You're a New Puppy Owner!
Congratulations on your new addition! Puppy ownership is a rewarding way to establish a lifelong bond with man's best friend. Whether you adopted your puppy from a shelter, friend, or breeder, we are committed to helping you through the process with as much information as we can. The following information is designed to help your new puppy remain healthy, happy, and safe.
Within the packets, you will find information regarding the vaccines your puppy will need and how often these are performed, microchip information, the benefits of spaying or neutering your puppy, and much more! We do know it's a lot of information but we do highly encourage that you take a look throughout your new puppy packet for any additional information that you might need.
If at any time you have questions or concerns about your new puppy, please do not hesitate to call us
Vaccinations - Vaccinations are started at about 6-8 weeks of age, typically.
DA2PPL5 helps protect against Distemper, Adenovirus 2, Parainfluenza, Parvovirus, and Leptospirosis. The vaccine is given every 3-4 weeks until 14-16 weeks of age. This helps boost your puppy's immunity to those diseases.
Bordetella vaccination is recommended as well. This vaccine helps protect against kennel cough. The vaccine is required if your dog will be groomed, boarded, attends puppy classes, etc. The vaccine is administered at 8 weeks of age.
Rabies vaccinations are given around 14-16 weeks of age, with a booster given one year later.
Deworming - Puppies can acquire intestinal parasites from their mother or from the environment that they have been exposed to. Since some intestinal parasites do have the potential to cause disease in people, we do recommend checking a stool sample for intestinal parasites in any new puppy. Some intestinal parasites are not visible to the naked eye, which makes this test important to ensure that your puppy is being de-wormed appropriately. After an intestinal parasite exam, we recommend monthly prevention to keep your puppy parasite-free.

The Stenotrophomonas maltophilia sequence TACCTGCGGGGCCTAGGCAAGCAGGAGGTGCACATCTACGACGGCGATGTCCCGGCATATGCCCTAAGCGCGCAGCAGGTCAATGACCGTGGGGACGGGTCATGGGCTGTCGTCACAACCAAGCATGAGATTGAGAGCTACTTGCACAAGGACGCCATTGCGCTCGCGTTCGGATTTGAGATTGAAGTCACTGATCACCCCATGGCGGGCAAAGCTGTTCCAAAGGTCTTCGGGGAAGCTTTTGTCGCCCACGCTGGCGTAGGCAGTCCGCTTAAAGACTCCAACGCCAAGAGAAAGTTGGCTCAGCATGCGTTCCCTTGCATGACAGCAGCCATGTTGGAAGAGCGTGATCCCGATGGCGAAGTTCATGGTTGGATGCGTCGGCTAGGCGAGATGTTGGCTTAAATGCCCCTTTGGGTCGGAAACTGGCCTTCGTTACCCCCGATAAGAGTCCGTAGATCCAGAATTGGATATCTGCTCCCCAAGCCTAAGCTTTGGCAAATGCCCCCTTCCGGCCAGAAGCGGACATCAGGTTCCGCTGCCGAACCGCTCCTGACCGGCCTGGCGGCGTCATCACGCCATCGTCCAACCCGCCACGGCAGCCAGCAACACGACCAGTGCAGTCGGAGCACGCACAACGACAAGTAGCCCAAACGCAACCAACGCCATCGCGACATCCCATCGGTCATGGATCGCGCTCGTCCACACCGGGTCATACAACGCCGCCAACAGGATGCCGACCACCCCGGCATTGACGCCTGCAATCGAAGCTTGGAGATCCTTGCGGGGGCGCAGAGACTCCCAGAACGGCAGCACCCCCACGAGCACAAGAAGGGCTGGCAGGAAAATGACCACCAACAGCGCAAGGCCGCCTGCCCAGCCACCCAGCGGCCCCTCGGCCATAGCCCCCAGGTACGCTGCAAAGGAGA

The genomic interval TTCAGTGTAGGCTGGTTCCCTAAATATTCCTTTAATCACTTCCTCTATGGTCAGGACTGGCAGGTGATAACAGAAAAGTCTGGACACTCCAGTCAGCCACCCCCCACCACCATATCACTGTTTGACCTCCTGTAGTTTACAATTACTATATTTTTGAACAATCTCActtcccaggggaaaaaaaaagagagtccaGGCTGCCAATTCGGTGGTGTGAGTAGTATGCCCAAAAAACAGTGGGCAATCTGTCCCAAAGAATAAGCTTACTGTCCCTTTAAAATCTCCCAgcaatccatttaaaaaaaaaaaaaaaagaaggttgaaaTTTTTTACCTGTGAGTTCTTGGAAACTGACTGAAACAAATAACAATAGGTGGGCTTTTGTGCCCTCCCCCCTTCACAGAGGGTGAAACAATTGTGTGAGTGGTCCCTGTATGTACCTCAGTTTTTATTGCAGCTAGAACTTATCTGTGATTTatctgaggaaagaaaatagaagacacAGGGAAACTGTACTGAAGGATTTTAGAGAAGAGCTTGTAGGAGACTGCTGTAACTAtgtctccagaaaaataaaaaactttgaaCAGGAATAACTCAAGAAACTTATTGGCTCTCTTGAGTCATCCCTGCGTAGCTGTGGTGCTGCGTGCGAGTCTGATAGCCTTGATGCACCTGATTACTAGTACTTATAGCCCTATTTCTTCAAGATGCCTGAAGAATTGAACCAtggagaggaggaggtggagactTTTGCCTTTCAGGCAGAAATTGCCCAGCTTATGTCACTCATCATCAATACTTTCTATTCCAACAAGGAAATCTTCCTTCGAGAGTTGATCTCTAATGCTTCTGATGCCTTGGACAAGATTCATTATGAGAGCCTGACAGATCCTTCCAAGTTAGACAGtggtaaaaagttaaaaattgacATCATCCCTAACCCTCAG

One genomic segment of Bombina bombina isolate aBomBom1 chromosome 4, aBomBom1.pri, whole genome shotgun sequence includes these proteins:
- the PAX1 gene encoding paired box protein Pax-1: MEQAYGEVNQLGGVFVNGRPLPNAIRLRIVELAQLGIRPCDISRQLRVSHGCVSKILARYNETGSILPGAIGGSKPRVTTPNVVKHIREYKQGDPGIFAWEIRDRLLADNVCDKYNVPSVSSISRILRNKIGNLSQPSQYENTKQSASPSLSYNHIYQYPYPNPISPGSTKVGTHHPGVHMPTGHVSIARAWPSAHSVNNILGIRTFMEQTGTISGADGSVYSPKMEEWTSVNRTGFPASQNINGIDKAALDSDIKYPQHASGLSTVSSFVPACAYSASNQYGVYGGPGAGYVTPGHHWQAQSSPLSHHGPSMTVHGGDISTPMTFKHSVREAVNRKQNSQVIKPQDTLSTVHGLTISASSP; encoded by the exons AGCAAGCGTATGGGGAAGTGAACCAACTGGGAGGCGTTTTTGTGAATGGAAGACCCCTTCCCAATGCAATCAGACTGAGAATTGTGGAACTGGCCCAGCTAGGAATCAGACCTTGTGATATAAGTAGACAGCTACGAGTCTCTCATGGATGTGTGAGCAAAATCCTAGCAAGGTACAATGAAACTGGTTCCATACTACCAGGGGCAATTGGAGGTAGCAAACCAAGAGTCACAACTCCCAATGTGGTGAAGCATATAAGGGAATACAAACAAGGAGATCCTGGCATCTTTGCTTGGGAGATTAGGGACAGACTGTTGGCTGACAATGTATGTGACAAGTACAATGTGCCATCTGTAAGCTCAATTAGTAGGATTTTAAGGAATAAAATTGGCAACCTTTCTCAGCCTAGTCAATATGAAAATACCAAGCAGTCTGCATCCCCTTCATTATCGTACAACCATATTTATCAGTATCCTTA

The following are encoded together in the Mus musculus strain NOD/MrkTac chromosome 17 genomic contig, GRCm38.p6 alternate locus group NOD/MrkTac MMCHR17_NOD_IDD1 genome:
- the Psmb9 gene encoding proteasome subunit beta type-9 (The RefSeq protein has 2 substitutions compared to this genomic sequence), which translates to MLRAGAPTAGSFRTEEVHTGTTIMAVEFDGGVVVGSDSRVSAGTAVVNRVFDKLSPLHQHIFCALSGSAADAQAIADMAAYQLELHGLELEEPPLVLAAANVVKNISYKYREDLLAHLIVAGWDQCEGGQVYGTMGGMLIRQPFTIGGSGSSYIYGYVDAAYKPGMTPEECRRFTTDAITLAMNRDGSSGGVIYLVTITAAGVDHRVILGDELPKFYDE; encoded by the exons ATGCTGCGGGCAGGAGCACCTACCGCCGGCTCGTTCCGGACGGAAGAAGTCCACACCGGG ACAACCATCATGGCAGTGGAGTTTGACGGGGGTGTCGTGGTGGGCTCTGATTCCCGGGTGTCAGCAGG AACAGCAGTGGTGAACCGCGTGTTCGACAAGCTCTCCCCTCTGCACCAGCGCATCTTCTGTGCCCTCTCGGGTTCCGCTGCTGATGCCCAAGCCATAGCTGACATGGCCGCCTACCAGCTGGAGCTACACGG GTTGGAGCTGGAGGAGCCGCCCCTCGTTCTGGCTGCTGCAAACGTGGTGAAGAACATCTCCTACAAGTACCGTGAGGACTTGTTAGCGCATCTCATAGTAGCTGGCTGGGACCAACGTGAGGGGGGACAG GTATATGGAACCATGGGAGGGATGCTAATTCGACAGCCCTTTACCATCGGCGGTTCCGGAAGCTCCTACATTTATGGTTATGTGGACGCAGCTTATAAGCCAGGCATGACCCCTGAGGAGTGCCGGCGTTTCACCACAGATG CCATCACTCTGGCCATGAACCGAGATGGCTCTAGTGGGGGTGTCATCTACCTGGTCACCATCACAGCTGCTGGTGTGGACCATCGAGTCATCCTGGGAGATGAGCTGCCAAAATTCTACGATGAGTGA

Heartworm Prevention - Heartworms are transmitted by mosquitoes. The life cycle of heartworms is approximately 6 months long, so puppies are started on heartworm prevention at 8 weeks of age. Heartworm prevention products are given every 30 days indefinitely. Your puppy will need to be heartworm tested at 12 months of age and annually after that. Most products also have the added benefit of helping to control intestinal parasites as well. We are sending you home with some information on products we recommend as prevention against heartworm disease.
Flea and Tick Control - Fleas and ticks can cause puppies to become very uncomfortable; scratching and chewing can lead to trauma of the skin. Anemia can also result, and ingestion of fleas can lead to tapeworms. We recommend keeping your puppy on a monthly flea and tick prevention to help avoid any problems. We are sending you home with information of products we recommend as prevention against fleas and ticks.
Microchip - A microchip is a permanent way of identifying your pet. It is roughly the size of a grain of rice and is administered just under the skin: in-between the shoulder blades. The microchip can be placed at any time and does not require anesthesia but we generally do this at the time of spay or neuter. We highly recommend microchipping as a preventive measure to keep your pet safe.
Spay and Neuter - In order to prevent unplanned litters, we recommend spaying or neutering your pet. Spaying or neutering can help reduce the chances of unwanted behavior like aggression, marking, and straying from home. Neutering at around 6 months of age eliminates the chance of testicular cancer in males. If females are spayed at around 6 months of age and before their first heat cycle, it greatly reduces their chances of mammary cancer in the future and totally eliminates their chances of uterine cancer.
House Training - There is a document below regarding house training.
Dental Care - Starting puppies early with dental care is a big key to success. It is important to get them used to having their teeth brushed and their mouth looked at. We have included a document regarding dental care and the VOHC list of accepted products for dogs.
Puppy Socialization - Socializing your puppy is an extremely important part of your pet's overall health. Certain breeds may need more socialization than others. We have included a document regarding socialization for many different situations, like people, places, and things.
Frequently Asked Questions:
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